Category Archives: 4. Classroom Exercises

Writing Concise Tweets for Organizations

[Instructors: Download the exercise and suggested solutions at the end of this post.]

 

Tweets are a common way for businesses to communicate with customers. The messages can contain up to 280 characters (which include letters, spaces, and punctuation), but tweets of around 100 words grab more attention than longer messages. When writing tweets, follow these tips:

  • Include only main ideas and focus on useful information.
  • Choose descriptive but short words.
  • Personalize your message if possible.
  • Be prepared to write several drafts.

Use the situations below to compose effective tweets and tiny URLs if necessary.

Flight cancellation.American Airlines flight number 2425 from Palm Springs, California (PSP) to Dallas/Fort Worth International Airport has been cancelled due to maintenance issues. The flight was scheduled to depart at 6:10 AM. No new flight has been scheduled. Passengers are asked to rebook by sending a direct message (DM).

Reply to customer. Mia Sanchez wrote a complaint to Target about a lengthy wait for a toddler’s play kitchen, which she purchased online. Target wants Mia to know her irritation has been noted but does not want to apologize since she received her delivery within Target’s stated time frame.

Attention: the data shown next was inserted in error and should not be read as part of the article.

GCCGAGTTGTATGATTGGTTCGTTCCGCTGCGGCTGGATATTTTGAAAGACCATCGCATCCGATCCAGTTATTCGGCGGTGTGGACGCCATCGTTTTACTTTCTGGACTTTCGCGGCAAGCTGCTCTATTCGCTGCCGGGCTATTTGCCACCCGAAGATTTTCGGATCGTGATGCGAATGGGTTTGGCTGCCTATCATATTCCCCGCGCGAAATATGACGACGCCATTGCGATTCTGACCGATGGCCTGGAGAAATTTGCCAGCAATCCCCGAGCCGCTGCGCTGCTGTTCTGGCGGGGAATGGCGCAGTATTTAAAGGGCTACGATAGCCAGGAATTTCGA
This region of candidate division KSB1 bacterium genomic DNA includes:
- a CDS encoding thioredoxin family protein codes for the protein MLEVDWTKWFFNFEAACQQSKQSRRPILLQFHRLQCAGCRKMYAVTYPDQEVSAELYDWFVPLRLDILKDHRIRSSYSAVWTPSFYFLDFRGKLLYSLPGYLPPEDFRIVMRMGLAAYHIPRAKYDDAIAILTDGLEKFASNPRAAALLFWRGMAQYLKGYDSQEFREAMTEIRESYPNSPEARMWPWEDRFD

Promotion information. Vern’s Verdant Nursery is promoting a wide variety of drought tolerant salvias for one week only, October 12-19, at 20% off the regular price. Vern’s prides itself on good service.

Information sharing. Prof. Marty Jameson wants her students to be aware of a new study that links to a lesson she taught recently in her business communication class. The study focused on what hirers are looking for in new graduates and found that new graduates possessed skills employers considered important.

Emergency notification.After a devastating fire, local officials in Ventura, California, are concerned that a heavy rainstorm will lead to potentially deadly mudslides. The county is issuing evacuation warnings to citizens whose homes may be susceptible to danger and wants residents to remember to gather important records, pets, and medicines.

Writing Concise Tweets for Organizations Exercise

Writing Concise Tweets for Organizations Exercise-Solutions

 

 

 

Writing Concise Tweets for Organizations

[Instructors: Download the exercise and suggested solutions at the end of this post.]

Tweets are a common way for businesses to communicate with customers. The messages can contain up to 280 characters (which include letters, spaces, and punctuation), but tweets of around 100 words grab more attention than longer messages. When writing tweets, follow these tips: